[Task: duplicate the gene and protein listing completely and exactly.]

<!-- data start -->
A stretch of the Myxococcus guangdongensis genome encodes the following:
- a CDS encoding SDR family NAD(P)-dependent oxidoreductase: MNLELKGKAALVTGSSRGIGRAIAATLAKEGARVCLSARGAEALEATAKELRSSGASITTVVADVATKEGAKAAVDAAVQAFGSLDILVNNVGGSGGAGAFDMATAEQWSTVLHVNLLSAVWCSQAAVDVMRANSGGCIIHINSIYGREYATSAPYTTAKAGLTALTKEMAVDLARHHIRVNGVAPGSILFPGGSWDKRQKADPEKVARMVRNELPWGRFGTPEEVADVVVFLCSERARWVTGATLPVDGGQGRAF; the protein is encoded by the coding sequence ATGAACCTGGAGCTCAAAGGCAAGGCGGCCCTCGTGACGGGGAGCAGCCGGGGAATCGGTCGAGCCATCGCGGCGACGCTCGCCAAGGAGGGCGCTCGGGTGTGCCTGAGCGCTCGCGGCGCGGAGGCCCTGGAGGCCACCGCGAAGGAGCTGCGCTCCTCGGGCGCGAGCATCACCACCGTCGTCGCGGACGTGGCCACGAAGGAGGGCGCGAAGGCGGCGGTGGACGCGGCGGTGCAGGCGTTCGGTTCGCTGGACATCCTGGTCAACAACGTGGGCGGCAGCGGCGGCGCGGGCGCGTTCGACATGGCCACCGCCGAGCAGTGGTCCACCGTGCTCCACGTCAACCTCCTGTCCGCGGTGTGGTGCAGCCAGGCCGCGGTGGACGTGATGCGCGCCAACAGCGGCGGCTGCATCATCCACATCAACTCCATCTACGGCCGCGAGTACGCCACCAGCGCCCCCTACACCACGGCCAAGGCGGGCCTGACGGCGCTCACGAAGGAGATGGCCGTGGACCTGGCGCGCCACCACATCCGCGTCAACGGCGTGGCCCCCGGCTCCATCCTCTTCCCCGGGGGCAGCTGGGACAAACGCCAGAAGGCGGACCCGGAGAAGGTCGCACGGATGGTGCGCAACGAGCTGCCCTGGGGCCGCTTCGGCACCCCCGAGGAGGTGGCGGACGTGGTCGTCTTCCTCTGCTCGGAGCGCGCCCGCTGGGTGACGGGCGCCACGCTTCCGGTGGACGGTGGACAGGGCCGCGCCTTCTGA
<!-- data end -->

A stretch of the Myxococcus guangdongensis genome encodes the following:
- a CDS encoding SDR family NAD(P)-dependent oxidoreductase: MNLELKGKAALVTGSSRGIGRAIAATLAKEGARVCLSARGAEALEATAKELRSSGASITTVVADVATKEGAKAAVDAAVQAFGSLDILVNNVGGSGGAGAFDMATAEQWSTVLHVNLLSAVWCSQAAVDVMRANSGGCIIHINSIYGREYATSAPYTTAKAGLTALTKEMAVDLARHHIRVNGVAPGSILFPGGSWDKRQKADPEKVARMVRNELPWGRFGTPEEVADVVVFLCSERARWVTGATLPVDGGQGRAF; the protein is encoded by the coding sequence ATGAACCTGGAGCTCAAAGGCAAGGCGGCCCTCGTGACGGGGAGCAGCCGGGGAATCGGTCGAGCCATCGCGGCGACGCTCGCCAAGGAGGGCGCTCGGGTGTGCCTGAGCGCTCGCGGCGCGGAGGCCCTGGAGGCCACCGCGAAGGAGCTGCGCTCCTCGGGCGCGAGCATCACCACCGTCGTCGCGGACGTGGCCACGAAGGAGGGCGCGAAGGCGGCGGTGGACGCGGCGGTGCAGGCGTTCGGTTCGCTGGACATCCTGGTCAACAACGTGGGCGGCAGCGGCGGCGCGGGCGCGTTCGACATGGCCACCGCCGAGCAGTGGTCCACCGTGCTCCACGTCAACCTCCTGTCCGCGGTGTGGTGCAGCCAGGCCGCGGTGGACGTGATGCGCGCCAACAGCGGCGGCTGCATCATCCACATCAACTCCATCTACGGCCGCGAGTACGCCACCAGCGCCCCCTACACCACGGCCAAGGCGGGCCTGACGGCGCTCACGAAGGAGATGGCCGTGGACCTGGCGCGCCACCACATCCGCGTCAACGGCGTGGCCCCCGGCTCCATCCTCTTCCCCGGGGGCAGCTGGGACAAACGCCAGAAGGCGGACCCGGAGAAGGTCGCACGGATGGTGCGCAACGAGCTGCCCTGGGGCCGCTTCGGCACCCCCGAGGAGGTGGCGGACGTGGTCGTCTTCCTCTGCTCGGAGCGCGCCCGCTGGGTGACGGGCGCCACGCTTCCGGTGGACGGTGGACAGGGCCGCGCCTTCTGA